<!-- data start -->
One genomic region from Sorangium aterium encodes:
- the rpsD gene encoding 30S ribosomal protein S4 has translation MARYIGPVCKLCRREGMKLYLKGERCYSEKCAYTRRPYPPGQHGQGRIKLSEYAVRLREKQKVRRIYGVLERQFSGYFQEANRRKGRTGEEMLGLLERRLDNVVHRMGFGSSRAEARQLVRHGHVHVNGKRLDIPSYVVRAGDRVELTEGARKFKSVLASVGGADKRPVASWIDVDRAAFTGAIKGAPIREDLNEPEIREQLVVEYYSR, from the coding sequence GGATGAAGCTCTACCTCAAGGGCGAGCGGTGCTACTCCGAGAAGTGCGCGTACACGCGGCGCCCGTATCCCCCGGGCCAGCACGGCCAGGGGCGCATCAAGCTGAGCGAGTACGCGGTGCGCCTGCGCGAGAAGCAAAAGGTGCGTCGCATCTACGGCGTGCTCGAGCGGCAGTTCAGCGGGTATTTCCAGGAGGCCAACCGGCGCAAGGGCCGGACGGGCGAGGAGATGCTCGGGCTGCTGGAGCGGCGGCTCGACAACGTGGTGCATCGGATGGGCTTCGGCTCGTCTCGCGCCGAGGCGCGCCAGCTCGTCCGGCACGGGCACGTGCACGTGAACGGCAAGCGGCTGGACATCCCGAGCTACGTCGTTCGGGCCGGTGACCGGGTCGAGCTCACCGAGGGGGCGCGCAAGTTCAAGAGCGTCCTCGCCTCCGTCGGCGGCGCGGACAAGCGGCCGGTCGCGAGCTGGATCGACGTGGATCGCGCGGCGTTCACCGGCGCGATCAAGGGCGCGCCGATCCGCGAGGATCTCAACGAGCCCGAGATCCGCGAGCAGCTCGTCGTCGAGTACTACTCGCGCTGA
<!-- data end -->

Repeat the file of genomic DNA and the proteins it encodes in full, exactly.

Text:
One genomic region from Sorangium aterium encodes:
- the rpsD gene encoding 30S ribosomal protein S4 has translation MARYIGPVCKLCRREGMKLYLKGERCYSEKCAYTRRPYPPGQHGQGRIKLSEYAVRLREKQKVRRIYGVLERQFSGYFQEANRRKGRTGEEMLGLLERRLDNVVHRMGFGSSRAEARQLVRHGHVHVNGKRLDIPSYVVRAGDRVELTEGARKFKSVLASVGGADKRPVASWIDVDRAAFTGAIKGAPIREDLNEPEIREQLVVEYYSR, from the coding sequence GGATGAAGCTCTACCTCAAGGGCGAGCGGTGCTACTCCGAGAAGTGCGCGTACACGCGGCGCCCGTATCCCCCGGGCCAGCACGGCCAGGGGCGCATCAAGCTGAGCGAGTACGCGGTGCGCCTGCGCGAGAAGCAAAAGGTGCGTCGCATCTACGGCGTGCTCGAGCGGCAGTTCAGCGGGTATTTCCAGGAGGCCAACCGGCGCAAGGGCCGGACGGGCGAGGAGATGCTCGGGCTGCTGGAGCGGCGGCTCGACAACGTGGTGCATCGGATGGGCTTCGGCTCGTCTCGCGCCGAGGCGCGCCAGCTCGTCCGGCACGGGCACGTGCACGTGAACGGCAAGCGGCTGGACATCCCGAGCTACGTCGTTCGGGCCGGTGACCGGGTCGAGCTCACCGAGGGGGCGCGCAAGTTCAAGAGCGTCCTCGCCTCCGTCGGCGGCGCGGACAAGCGGCCGGTCGCGAGCTGGATCGACGTGGATCGCGCGGCGTTCACCGGCGCGATCAAGGGCGCGCCGATCCGCGAGGATCTCAACGAGCCCGAGATCCGCGAGCAGCTCGTCGTCGAGTACTACTCGCGCTGA